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What Is Hypertension (HTN)? - Definition, Symptoms & Causes

What Is Hypertension (HTN)? - Definition, Symptoms & Causes
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  • 0:02 Understanding Hypertension
  • 1:37 Stages
  • 2:45 Symptoms
  • 3:48 Primary Hypertension
  • 4:57 Secondary Hypertension
  • 6:51 Lesson Summary
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Lesson Transcript
Instructor: Sheara Williamson

Sheara currently teaches undergraduate biology courses and has her doctorate in Kinesiology.

It is likely that high blood pressure, or hypertension, has affected you or someone close to you. In this lesson, we will define hypertension and get a better understanding of its causes and symptoms.

Understanding Hypertension

Close to one-third of adults have hypertension, or high blood pressure, an all too common cardiovascular disease. As we age, the likelihood that we will develop hypertension increases. Let's quickly review how blood pressure is measured, which will make it easier to understand the categories of blood pressure.

When your blood pressure is read, the systolic pressure represents the pressure in the arteries that is generated when the heart ventricles contract. The diastolic pressure is the pressure in the arteries when the ventricles are relaxing and filling with blood. Pressure is measured in millimeters of mercury, written as mmHg. Normal blood pressure is categorized as less than 120 mmHg systolic pressure and less than 80 mmHg diastolic pressure. Normally, blood pressure will rise and fall as you go through the course of your day, just as your heart rate does.

Hypertension is a condition when your systolic blood pressure is higher than 120 mmHg and your diastolic blood pressure is above 80 mmHg, averaged over time. Sometimes, a patient may have elevated blood pressure in the doctor's office but not at any other time. This is called white coat hypertension and may be credited to a person feeling anxious around doctors in white coats and the sterile environment. In this case, a doctor may prescribe a 24-hour ambulatory monitoring, which you can wear during your normal daily activities. By averaging your blood pressure while you are awake and asleep, a doctor can determine if you are normotensive, an indication of normal blood pressure, or hypertensive.

Stages of Hypertension

If a patient has blood pressure that is consistently above normal, he or she can be further categorized into different stages of hypertension. Here's how doctors classifying blood pressure:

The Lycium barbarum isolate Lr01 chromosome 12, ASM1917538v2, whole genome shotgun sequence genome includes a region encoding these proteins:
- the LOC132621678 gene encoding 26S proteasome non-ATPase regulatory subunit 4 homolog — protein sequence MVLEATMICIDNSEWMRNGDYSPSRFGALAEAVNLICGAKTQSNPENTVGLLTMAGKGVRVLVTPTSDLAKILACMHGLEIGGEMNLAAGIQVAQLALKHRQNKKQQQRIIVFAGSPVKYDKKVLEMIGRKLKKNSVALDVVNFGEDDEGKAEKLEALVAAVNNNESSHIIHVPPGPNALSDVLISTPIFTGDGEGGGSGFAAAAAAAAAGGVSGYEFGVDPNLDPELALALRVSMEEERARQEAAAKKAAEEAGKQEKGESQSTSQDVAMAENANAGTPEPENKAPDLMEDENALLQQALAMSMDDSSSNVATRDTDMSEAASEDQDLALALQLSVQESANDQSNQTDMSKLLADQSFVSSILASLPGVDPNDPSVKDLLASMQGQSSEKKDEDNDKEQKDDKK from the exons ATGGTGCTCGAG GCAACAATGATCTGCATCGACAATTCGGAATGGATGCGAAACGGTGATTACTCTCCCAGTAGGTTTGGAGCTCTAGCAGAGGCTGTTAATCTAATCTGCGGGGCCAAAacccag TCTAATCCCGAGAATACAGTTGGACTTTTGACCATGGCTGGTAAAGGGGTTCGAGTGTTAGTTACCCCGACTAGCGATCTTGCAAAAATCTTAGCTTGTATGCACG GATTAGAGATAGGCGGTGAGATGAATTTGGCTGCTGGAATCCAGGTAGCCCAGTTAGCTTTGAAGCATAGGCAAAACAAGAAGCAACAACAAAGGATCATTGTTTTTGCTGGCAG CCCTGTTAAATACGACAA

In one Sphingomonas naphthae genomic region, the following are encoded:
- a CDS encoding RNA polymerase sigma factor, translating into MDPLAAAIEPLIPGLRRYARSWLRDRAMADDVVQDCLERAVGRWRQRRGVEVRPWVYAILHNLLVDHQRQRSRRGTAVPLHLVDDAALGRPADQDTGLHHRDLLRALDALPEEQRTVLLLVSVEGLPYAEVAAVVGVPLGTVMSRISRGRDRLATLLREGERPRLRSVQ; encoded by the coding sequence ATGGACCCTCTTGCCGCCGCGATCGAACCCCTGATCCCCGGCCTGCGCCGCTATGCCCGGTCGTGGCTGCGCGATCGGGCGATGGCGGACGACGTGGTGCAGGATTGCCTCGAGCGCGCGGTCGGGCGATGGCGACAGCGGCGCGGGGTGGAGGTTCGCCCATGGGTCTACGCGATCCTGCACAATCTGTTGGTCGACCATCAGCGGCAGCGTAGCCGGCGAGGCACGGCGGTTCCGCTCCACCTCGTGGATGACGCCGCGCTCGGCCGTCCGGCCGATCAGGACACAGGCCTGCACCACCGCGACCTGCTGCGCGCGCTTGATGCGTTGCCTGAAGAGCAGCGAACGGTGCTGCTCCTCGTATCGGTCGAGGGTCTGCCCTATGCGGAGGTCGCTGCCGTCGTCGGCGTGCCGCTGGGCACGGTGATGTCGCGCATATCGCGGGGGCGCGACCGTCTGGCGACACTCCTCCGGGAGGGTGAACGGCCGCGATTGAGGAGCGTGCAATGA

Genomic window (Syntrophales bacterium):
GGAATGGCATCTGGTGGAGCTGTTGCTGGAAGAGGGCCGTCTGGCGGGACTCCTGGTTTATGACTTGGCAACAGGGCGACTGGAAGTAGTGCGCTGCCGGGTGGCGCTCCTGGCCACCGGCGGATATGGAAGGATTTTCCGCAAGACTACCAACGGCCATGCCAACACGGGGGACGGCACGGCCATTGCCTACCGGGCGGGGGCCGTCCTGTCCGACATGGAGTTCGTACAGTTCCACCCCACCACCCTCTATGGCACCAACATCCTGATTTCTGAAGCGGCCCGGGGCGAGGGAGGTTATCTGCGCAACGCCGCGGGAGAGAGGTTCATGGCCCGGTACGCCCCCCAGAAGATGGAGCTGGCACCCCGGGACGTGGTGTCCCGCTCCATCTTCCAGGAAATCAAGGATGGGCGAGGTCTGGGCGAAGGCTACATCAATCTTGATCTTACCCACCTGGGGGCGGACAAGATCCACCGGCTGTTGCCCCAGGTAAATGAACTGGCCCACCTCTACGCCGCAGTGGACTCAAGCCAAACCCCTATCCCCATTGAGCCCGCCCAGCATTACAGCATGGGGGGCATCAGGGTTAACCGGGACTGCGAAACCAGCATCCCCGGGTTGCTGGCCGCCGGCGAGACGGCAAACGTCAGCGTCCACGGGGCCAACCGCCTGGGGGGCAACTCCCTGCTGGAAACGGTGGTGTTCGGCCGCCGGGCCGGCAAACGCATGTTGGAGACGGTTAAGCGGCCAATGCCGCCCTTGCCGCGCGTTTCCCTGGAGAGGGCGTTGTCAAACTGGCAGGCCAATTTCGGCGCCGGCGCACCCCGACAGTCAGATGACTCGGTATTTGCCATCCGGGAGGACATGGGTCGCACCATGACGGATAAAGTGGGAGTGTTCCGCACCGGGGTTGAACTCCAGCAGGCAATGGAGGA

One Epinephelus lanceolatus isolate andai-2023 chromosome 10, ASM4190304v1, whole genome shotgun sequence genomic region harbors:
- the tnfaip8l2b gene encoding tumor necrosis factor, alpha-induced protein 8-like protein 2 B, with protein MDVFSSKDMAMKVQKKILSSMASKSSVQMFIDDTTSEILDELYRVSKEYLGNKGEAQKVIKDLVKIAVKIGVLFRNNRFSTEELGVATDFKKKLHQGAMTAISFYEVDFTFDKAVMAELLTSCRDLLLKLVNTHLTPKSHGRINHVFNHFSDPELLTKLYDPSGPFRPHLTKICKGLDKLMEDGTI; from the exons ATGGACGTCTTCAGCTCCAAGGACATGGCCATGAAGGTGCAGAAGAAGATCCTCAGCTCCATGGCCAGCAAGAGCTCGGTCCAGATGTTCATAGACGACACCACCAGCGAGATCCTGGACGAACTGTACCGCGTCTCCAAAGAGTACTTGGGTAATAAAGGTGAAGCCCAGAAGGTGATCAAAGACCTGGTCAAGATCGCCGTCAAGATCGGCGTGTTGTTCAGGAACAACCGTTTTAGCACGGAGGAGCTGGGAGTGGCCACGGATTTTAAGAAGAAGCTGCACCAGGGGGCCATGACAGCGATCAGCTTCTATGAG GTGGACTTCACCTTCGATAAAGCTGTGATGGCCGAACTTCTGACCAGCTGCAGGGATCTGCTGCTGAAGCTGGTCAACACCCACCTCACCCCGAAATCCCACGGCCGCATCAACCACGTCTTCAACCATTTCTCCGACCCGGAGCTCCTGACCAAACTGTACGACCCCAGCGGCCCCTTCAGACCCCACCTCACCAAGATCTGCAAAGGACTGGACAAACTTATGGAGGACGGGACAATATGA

• Normotensive blood pressure: No risk for hypertension (measured as less than 120 mmHg systolic or less than 80 mmHg diastolic)
  • Prehypertensive blood pressure: At risk for developing hypertension (measured as 120-139 mmHg systolic or 80-89 mmHg diastolic)
  • Stage 1 hypertension: High blood pressure that may be treated with lifestyle changes or medication (measured as 140-159 mmHg systolic or 90-99 mmHg diastolic)
  • Stage 2 hypertension: High blood pressure that may require one or two medications (measured as greater than 160 mmHg systolic or higher than 100 mmHg diastolic). This is the most severe form of hypertension.

In the case of comorbidity, or the presence of another chronic illness like diabetes or renal disease, a doctor may categorize a patient as hypertensive even if they are considered prehypertensive.

Symptoms of Hypertension

You most likely would not know you have hypertension. In most cases, a person will be asymptomatic, having no noticeable symptoms, which is why this disease is so dangerous. If hypertension is not detected, it can wreak havoc on your cardiovascular system by putting excess strain on your blood vessel walls and heart. In some very rare cases, a person may develop a sudden onset of hypertension, which causes noticeable symptoms. Preeclampsia during pregnancy and severe kidney disease are examples. A person experiencing a sudden onset of hypertension may experience any combination of symptoms that range from severe headache, nosebleeds, and nausea to neurological symptoms, like confusion and blurred vision. These symptoms are signs that blood pressure is dangerously high and requires immediate medical attention.

Since hypertension is normally unnoticed, it is important to understand the causes so that you can take measures to reduce the likelihood of developing or decreasing the severity of hypertension.

Primary Hypertension: Causes

Hypertension cannot be attributed to a single cause. It is multifactorial, meaning there are genetic and environmental aspects of the disease. There are two types of hypertension: primary hypertension and secondary hypertension. Primary hypertension does not have a clearly identifiable cause. This type of hypertension rarely has any accompanying symptoms and tends to creep up over the years, which is why it has been deemed a silent killer.

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